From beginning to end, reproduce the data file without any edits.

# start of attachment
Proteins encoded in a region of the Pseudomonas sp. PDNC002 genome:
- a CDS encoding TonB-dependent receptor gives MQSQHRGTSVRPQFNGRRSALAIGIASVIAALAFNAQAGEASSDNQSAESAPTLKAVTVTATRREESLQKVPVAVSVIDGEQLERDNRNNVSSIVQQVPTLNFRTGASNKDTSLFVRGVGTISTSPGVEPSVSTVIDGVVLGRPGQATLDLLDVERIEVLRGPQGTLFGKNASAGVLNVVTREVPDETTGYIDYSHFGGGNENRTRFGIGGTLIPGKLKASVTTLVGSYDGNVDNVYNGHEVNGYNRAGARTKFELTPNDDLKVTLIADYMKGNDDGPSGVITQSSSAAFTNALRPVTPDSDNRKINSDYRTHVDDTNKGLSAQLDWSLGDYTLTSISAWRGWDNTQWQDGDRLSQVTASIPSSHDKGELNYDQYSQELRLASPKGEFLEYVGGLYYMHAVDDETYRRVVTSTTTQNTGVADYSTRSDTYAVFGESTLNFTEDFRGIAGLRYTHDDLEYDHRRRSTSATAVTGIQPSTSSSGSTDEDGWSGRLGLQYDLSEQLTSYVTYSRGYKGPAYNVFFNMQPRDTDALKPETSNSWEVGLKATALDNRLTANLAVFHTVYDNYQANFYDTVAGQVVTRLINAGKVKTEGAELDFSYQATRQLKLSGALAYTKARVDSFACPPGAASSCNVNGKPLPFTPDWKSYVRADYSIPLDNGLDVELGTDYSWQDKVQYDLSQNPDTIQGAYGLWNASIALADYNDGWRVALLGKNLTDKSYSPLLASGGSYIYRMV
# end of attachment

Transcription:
Proteins encoded in a region of the Pseudomonas sp. PDNC002 genome:
- a CDS encoding TonB-dependent receptor gives MQSQHRGTSVRPQFNGRRSALAIGIASVIAALAFNAQAGEASSDNQSAESAPTLKAVTVTATRREESLQKVPVAVSVIDGEQLERDNRNNVSSIVQQVPTLNFRTGASNKDTSLFVRGVGTISTSPGVEPSVSTVIDGVVLGRPGQATLDLLDVERIEVLRGPQGTLFGKNASAGVLNVVTREVPDETTGYIDYSHFGGGNENRTRFGIGGTLIPGKLKASVTTLVGSYDGNVDNVYNGHEVNGYNRAGARTKFELTPNDDLKVTLIADYMKGNDDGPSGVITQSSSAAFTNALRPVTPDSDNRKINSDYRTHVDDTNKGLSAQLDWSLGDYTLTSISAWRGWDNTQWQDGDRLSQVTASIPSSHDKGELNYDQYSQELRLASPKGEFLEYVGGLYYMHAVDDETYRRVVTSTTTQNTGVADYSTRSDTYAVFGESTLNFTEDFRGIAGLRYTHDDLEYDHRRRSTSATAVTGIQPSTSSSGSTDEDGWSGRLGLQYDLSEQLTSYVTYSRGYKGPAYNVFFNMQPRDTDALKPETSNSWEVGLKATALDNRLTANLAVFHTVYDNYQANFYDTVAGQVVTRLINAGKVKTEGAELDFSYQATRQLKLSGALAYTKARVDSFACPPGAASSCNVNGKPLPFTPDWKSYVRADYSIPLDNGLDVELGTDYSWQDKVQYDLSQNPDTIQGAYGLWNASIALADYNDGWRVALLGKNLTDKSYSPLLASGGSYIYRMV